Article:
State archaeologists and divers are hoping to investigate the ship's galley and the captain's quarters to discover what life was like aboard a British commercial vessel. Griffith said they found a linen smoother, a glass object that resembles a doorknob, which led them to believe the captain might have had a penchant for neatly pressed shirts. State archaeologist Chuck Fithian noted that they are learning about trade during the years leading up to the Revolutionary War as the shipwreck occurred only a couple of months after the Boston Tea Party. Researchers said that it is not surprising that there are far more goods from Germany, Holland, China, and South Africa than there are from England. "We're seeing a slice of that trans-Atlantic commerce," Fithian noted. Griffith said the varied contents on the ship would be comparable to a combination of typical items found today at Wal-Mart and Home Depot. While the research team is nearly certain that the boat is the Severn, nothing bearing the ship's name or the captain's name has been discovered to date. The identification as Severn is based on a comparison of dates on the artifacts with dates in old newspaper reports of missing ships. The team hopes to find something engraved with the captain's name when they search his quarters. Dredging damaged about 20 percent of the site, Griffith said. After excavations, an estimated 60 percent is expected to remain. Some items are presently on display at the Zwaanendael Museum.
At a news conference held at the Lake George Visitor Center on 2 November 2006, Mayor Robert Blais (Village of Lake George, New York) heralded the recent announcement by New York State Governor George E. Pataki of a grant in the amount of $67,847.00, awarded to the Village from the State's Environmental Protection Fund, as an essential building block in the region's efforts to identify, protect, and preserve underwater cultural resources dating back to the prehistoric and pre-Revolutionary War eras. The grant funds will be used to purchase a Klein 3000 side scan sonar for use by Bateaux Below, Inc., a not-for-profit corporation that conducts underwater archaeological studies of shipwrecks and other submerged cultural resources in the 32-mile-long Lake George. The New York State Department of State's Division of Coastal Resources administers Environmental Protection Fund Grants. All grants are awarded on a 50-50 matching basis. "Lake George itself serves as a critical repository of some of the State's most important historical and cultural resources," Mayor Blais said. "Dozens of sunken, historically-significant vessels as well as numerous other submerged geological features exist beneath the surface of Lake George. Some of these resources are sensitive to disturbances because of their historic, archaeological, or cultural significance and need to be protected and preserved. Others offer excellent opportunities for recreational diving."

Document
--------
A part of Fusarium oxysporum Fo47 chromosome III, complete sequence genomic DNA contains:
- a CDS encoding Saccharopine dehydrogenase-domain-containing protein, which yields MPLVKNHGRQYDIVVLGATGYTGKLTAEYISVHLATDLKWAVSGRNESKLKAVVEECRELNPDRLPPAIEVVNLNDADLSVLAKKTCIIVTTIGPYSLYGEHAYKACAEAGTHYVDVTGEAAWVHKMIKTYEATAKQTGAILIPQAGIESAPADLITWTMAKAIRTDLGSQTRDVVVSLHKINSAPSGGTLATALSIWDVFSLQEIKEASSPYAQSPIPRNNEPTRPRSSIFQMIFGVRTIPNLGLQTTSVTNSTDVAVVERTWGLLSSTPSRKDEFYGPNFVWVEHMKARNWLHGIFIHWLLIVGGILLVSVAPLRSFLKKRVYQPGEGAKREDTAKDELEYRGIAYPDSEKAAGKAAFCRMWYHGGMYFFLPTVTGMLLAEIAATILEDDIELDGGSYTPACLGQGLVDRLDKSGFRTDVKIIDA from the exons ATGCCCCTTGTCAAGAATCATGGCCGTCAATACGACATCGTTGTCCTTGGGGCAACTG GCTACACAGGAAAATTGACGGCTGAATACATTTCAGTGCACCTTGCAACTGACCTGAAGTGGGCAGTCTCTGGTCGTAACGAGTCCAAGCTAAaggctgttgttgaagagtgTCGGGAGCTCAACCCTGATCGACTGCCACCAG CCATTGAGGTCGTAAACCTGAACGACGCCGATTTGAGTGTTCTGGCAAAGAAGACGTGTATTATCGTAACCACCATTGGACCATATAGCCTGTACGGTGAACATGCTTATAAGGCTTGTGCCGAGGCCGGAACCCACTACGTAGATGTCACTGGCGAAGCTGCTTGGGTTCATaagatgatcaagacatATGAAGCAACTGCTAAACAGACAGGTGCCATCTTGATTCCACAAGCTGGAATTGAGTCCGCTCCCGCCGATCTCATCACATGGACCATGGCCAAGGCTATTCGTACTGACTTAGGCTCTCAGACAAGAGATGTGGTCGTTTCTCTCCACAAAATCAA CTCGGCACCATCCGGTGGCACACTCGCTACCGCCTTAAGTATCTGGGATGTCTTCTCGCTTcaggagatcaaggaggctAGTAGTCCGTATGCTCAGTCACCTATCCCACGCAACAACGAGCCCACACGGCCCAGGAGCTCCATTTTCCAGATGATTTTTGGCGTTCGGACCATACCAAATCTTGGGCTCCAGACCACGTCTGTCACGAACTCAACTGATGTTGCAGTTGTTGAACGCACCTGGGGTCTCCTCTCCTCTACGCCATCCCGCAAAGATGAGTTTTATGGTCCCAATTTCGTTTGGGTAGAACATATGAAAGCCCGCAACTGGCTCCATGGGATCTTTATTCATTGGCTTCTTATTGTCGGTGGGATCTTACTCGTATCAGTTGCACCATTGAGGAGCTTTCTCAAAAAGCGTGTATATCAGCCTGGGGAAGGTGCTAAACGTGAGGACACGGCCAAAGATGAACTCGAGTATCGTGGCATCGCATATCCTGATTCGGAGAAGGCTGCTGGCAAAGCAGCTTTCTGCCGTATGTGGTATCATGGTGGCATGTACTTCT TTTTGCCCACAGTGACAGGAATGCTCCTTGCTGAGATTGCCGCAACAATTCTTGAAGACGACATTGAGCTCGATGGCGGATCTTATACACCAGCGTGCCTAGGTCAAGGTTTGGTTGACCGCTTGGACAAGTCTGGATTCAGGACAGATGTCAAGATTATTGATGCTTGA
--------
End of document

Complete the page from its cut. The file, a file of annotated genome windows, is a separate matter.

Joseph W. Zarzynski, an underwater archaeologist and Executive Director of Bateaux Below, Inc. said, "The acquisition of a Klein 3000 side scan sonar will greatly expand our ability to locate and identify the lake's many shipwrecks and other submerged heritage resources. Then and only then will we be able to work effectively with State and local cultural resource managers to develop realistic and cost-effective strategies to interpret and help preserve these underwater resources. Furthermore, our hope is that this shall lead not only to the development of more shipwreck preserves for scuba diver visitation, but also to the creation of professional exhibits, shoreside signage, informative Web sites, and compelling and dynamic video productions that interpret the State's submerged heritage for the diving and non-diving communities."